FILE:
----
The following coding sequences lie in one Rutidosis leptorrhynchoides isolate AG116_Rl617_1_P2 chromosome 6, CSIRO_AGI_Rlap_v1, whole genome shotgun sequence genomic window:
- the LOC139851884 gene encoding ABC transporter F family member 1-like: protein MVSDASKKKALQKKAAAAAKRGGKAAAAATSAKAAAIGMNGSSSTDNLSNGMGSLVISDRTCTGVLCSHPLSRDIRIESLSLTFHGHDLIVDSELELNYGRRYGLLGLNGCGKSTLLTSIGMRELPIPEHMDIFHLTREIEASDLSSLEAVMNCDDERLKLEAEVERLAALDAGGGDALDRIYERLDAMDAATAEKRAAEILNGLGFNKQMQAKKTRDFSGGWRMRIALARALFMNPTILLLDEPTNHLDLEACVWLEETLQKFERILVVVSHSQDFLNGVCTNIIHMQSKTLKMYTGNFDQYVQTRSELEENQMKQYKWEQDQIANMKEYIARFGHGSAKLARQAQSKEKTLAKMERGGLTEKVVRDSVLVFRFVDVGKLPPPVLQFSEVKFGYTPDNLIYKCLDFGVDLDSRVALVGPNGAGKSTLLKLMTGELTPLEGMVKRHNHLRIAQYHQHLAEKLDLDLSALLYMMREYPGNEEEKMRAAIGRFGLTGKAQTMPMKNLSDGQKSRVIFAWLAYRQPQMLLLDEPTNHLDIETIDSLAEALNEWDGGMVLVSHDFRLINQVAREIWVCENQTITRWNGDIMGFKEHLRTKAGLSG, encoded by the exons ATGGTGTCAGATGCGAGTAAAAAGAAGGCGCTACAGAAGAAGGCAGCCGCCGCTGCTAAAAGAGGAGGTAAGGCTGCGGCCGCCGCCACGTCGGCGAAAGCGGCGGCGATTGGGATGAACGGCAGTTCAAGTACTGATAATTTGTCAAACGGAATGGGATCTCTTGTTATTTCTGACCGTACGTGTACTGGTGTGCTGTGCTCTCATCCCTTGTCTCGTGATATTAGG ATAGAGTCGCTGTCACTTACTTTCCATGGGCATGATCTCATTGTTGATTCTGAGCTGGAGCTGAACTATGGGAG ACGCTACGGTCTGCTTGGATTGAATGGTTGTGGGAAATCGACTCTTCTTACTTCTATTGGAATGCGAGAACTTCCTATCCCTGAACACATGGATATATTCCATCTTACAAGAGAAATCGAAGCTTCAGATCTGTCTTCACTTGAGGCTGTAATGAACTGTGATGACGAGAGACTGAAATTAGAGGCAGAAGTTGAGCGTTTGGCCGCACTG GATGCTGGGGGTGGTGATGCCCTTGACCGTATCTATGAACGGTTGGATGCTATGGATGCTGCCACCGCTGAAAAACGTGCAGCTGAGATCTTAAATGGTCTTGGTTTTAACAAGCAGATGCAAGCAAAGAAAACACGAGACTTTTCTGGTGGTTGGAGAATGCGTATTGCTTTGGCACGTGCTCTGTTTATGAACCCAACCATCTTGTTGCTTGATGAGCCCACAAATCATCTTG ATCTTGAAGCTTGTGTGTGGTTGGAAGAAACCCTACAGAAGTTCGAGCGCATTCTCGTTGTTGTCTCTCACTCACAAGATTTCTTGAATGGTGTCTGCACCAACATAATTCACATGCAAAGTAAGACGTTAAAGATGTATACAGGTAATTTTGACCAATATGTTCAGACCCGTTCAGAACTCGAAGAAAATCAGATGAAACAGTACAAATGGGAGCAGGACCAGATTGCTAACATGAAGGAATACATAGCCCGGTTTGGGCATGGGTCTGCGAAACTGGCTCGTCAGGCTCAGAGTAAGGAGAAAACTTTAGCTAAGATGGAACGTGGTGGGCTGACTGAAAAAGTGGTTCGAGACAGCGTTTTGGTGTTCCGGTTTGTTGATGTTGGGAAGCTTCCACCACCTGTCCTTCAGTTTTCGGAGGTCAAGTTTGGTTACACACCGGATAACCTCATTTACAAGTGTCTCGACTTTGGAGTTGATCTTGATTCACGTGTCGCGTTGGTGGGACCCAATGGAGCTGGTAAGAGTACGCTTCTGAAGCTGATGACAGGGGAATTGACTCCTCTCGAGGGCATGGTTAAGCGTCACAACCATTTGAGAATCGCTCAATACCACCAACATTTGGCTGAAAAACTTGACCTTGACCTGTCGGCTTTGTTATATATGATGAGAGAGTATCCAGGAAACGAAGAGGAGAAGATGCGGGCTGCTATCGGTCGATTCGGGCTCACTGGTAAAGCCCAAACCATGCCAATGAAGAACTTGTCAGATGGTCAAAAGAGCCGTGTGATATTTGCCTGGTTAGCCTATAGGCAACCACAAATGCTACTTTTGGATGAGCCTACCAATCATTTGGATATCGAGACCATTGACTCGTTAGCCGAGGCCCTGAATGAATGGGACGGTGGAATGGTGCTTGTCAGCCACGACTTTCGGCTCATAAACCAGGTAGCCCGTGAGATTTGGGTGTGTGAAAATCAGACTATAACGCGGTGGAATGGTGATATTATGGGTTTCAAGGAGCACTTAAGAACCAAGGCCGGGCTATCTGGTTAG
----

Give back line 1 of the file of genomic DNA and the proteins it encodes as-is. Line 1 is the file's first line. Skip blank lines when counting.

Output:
The following coding sequences lie in one Rutidosis leptorrhynchoides isolate AG116_Rl617_1_P2 chromosome 6, CSIRO_AGI_Rlap_v1, whole genome shotgun sequence genomic window: